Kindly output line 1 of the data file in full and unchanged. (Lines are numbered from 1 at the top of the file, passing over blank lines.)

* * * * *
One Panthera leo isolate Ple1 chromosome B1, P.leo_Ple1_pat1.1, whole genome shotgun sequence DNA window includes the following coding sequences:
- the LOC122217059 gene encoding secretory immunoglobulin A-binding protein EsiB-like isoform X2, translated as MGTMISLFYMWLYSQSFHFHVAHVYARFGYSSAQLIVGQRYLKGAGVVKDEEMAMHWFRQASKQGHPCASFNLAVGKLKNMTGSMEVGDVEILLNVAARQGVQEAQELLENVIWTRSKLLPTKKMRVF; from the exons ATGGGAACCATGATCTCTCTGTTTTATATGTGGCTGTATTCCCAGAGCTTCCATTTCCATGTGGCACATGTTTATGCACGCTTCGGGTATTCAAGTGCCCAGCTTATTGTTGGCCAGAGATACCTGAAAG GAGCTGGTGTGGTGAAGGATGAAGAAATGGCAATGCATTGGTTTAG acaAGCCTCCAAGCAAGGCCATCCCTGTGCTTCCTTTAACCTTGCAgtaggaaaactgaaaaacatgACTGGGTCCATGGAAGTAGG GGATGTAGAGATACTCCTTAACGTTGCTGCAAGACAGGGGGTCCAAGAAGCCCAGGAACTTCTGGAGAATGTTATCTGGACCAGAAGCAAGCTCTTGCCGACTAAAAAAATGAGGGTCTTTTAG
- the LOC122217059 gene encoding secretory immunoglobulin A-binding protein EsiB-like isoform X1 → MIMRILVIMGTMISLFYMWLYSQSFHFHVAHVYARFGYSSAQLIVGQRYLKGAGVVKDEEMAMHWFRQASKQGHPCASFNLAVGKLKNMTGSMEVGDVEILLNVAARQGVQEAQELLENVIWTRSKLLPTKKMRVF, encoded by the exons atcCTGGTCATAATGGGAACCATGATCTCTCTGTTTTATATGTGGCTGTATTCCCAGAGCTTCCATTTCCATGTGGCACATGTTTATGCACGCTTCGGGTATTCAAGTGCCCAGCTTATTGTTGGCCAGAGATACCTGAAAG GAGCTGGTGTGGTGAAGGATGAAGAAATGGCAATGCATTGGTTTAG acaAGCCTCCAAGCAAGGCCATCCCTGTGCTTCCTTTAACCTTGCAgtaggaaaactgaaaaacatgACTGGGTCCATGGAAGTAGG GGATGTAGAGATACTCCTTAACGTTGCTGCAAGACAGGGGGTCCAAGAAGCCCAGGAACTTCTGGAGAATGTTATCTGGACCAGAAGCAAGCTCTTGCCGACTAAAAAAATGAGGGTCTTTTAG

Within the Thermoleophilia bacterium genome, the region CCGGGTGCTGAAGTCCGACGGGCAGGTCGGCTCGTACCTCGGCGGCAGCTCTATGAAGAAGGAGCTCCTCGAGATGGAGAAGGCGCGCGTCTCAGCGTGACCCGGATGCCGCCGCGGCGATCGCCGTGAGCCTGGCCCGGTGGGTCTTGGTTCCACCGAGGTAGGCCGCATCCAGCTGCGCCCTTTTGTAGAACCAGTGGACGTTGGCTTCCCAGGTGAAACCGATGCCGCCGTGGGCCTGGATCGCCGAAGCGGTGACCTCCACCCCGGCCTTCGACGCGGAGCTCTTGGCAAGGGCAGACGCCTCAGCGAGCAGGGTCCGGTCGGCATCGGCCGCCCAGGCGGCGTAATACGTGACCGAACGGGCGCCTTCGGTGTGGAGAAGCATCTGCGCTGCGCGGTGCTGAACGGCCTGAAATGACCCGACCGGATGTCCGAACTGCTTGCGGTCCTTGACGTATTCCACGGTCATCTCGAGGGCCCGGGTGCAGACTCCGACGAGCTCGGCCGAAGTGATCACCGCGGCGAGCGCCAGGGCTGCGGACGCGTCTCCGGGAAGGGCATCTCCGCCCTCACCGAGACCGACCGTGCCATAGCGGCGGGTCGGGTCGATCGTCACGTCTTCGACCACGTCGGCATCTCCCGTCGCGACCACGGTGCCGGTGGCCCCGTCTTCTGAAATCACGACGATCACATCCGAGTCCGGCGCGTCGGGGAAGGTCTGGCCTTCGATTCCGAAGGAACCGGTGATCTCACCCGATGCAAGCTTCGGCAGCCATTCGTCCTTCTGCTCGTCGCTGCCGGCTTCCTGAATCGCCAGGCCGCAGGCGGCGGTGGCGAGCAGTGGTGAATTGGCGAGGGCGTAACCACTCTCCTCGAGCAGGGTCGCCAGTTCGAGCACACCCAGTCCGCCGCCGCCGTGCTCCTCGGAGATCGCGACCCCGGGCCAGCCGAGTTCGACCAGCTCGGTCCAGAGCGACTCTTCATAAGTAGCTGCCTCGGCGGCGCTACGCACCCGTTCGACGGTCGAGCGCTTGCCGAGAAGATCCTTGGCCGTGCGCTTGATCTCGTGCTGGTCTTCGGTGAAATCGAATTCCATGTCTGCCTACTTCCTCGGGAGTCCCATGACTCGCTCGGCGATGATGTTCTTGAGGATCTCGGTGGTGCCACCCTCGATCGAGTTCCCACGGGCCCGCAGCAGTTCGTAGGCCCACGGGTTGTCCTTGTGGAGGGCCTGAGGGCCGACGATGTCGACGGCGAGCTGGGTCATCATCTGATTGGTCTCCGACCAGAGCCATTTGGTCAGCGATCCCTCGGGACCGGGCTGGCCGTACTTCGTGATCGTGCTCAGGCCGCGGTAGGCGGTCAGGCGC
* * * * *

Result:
One Panthera leo isolate Ple1 chromosome B1, P.leo_Ple1_pat1.1, whole genome shotgun sequence DNA window includes the following coding sequences: